Germany's Pinot Noir Revolution
- By Jacky Blisson MW
- 25 Feb 2021
- 5 MIN
- Level 301
Germany is the third largest producer of Pinot Noir worldwide. This fact surprises many wine lovers more familiar with its racy, aromatic white wines. Pinot Noir, referred to as Spätburgunder in Germany, was brought to the region from Burgundy in the 4th century. Despite this long history, international acclaim for German Pinot Noir is a recent phenomenon.
Why Was This Recognition So Long In Coming?
Until the late 1980s, less than 5,000 ha of Spätburgunder were planted in Germany and domestic demand was high; what little volume left the country for export was resoundingly panned by international critics.
This negative quality perception arose for a variety of reasons. The most obvious of which was Germany’s cool climate, where the late-ripening Pinot Noir often struggled to achieve balanced sugar and phenolic maturity.
After the Second World War, German Spätburgunder clonal selections focused upon high yields and high must weights. These vigorous clones, prone to fungal infection, produced large grape berries whose thin skins and abundant pulp resulted in wines lacking in structure and concentration.
The largest producers of Spätburgunder in the 1970s and 1980s were the regional cooperatives. These wineries prioritized quantity over quality, using techniques like thermovinification to produce easy drinking, commercial wine styles that were often slightly sweet.
So What Changed?
According to research carried out at Berlin’s Humboldt University, over the past 40 years Germany has experienced an average increase in air temperature of 1.4°C, and these warmer conditions facilitate Pinot Noir ripening.
That being said, the real upswing in Spätburgunder quality is generally attributed to a small band of determined, quality-minded producers. Winemakers like Baden’s Bernhard Huber, the Knipser brothers from the Pfalz, and Rudolf Fürst of Franken, began travelling to Burgundy and implementing techniques learned there.
Around this time, more qualitative German clones started to emerge, and many producers/regions began planting Burgundy’s famous Dijon clones. Certain producers took a different approach, using massal selections of old, low-yielding German clones.
This quality revolution started attracting global attention in the late 1990s. By 2010, Spätburgunder acreage had doubled. Producers were harvesting earlier and focusing more upon freshness and aromatic purity, rather than body and alcohol. The use of new oak has also declined significantly during this period; some new oak is still used, but mainly second and third-fill seasoned barrels. We have also seen a return to large, traditional German fuder or Stückfasser (1,200 litres).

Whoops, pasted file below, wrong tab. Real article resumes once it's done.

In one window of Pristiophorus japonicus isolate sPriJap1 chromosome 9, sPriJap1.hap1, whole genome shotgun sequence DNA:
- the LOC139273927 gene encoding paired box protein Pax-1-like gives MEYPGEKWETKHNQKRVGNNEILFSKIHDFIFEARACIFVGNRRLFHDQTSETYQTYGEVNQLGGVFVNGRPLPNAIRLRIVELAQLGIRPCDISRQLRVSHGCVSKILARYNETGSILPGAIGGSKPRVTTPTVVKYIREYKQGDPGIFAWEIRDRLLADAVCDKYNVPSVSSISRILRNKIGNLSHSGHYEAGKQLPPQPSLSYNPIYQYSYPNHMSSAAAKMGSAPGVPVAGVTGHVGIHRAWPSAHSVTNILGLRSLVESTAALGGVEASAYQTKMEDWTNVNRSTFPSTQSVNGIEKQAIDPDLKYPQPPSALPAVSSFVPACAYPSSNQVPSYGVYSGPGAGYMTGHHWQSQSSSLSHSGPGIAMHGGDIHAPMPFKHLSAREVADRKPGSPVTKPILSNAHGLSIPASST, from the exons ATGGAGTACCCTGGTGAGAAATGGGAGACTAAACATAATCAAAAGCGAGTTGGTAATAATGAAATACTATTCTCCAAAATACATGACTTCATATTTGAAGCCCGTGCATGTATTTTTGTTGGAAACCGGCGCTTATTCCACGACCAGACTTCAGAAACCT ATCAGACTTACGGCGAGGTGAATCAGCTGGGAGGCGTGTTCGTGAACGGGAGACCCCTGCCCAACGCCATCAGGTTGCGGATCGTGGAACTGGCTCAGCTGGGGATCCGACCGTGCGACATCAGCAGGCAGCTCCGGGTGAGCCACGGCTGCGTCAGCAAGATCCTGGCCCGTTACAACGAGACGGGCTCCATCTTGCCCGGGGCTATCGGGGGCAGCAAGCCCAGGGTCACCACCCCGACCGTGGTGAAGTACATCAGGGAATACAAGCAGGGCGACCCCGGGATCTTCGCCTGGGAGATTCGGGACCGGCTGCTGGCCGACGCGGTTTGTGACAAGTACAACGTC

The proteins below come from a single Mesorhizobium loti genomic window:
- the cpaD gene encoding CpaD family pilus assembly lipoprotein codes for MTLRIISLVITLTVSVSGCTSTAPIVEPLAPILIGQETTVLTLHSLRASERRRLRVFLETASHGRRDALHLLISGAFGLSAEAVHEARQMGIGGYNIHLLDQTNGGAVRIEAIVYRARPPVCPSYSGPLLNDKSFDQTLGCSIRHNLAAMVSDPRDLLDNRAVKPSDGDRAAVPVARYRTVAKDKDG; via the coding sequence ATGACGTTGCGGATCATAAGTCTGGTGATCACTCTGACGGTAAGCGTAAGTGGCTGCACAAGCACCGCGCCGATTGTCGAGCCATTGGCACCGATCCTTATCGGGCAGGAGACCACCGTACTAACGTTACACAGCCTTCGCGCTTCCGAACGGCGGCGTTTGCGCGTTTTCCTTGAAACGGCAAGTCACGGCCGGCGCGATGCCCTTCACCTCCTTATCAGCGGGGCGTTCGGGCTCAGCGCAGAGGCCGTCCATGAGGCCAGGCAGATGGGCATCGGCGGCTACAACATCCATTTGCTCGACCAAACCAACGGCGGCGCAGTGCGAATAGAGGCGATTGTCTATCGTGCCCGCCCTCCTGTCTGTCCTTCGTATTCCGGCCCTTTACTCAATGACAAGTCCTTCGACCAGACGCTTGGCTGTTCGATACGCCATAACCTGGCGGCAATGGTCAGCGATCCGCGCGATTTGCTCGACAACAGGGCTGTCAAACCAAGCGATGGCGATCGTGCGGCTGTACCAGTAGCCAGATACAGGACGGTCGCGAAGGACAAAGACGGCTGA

What Is Spätburgunder’s Status Today?
In 2021, the quality of German Pinot Noir is a source of unabashed national pride. Wines of Germany writes “the Spätburgunder is to red wine what the Riesling is to white wine: the cream of the crop.”
There are now 11,800 ha of Pinot Noir vines planted in Germany, making up 11% of the country’s total wine grape plantings. The first Spätburgunder revolutionaries have been joined (or replaced) by a second generation. These newcomers have access to far superior red winemaking educational resources in Germany, and many have also completed harvests abroad.
Critics praise the vibrant acidity, aromatic purity, balance, and sense of terroir imparted by top German Pinot Noirs. However, both producers and international observers are quick to point out that there is no one catchall German style when it comes to Spätburgunder.
Significant variation in soil type, climatic conditions, orientation, and so forth, from one region to another and across vineyard sites, results in wide stylistic diversity. The use of German vs. French clones has also had a major impact upon wine styles. German Spätburgunder clones are said to give more intense red fruit flavours and herbal undertones, whereas the Dijon clones often impart darker fruit notes and a deeper, more savoury nuance.
Where Is Spätburgunder Grown In Germany?
Most Spätburgunder is planted in Germany’s southernmost vineyards of Baden and Württemberg. The Baden region alone has more Pinot Noir planted than New Zealand or Australia. The subregion of Breisgau is particularly prized for its cool mesoclimate and limestone soils, yielding pure, elegant wines.
Despite its northerly location, the Ahr is also a key production region with 65% of its vineyard area dedicated to the grape. This sheltered valley, with its heat-absorbing slate and graywacke soils, produces distinctive cassis-scented, smoky, flinty Pinot with lively acidity, and silky tannins.
Ripe, full-bodied Spätburgunder is produced in the Pfalz, ranging from fruit-forward and rounded to firmer, and more tannic, depending upon the site. Small volumes of top-quality Spätburgunder are also produced in the Rheingau and the Mosel Valley.
German Spätburgunder Producers To Seek Out:
Baden: Bernhard Huber, Ziereisen, Schwarzer Adler, Bercher, Dr. Heger, Holger Koch, Salwey
Pfalz: Friedrich Becker, Knipser, Christmann, Rebholz, Rainer Lingenfelder
Württemberg: Graf Neipperg, Dautel, Graf Adelmann, Haidle, Schnaitmann
Ahr: Meyer-Näkel, Adeneuer, Deutzerhof, Kreuzberg, Jean Stodden
Franken: Rudolf Fürst, Am Stein, Castell, Knapp
Rheingau: Franz Künstler, JB Becker, August Kesseler, PJ Kühn
Mosel: Markus Molitor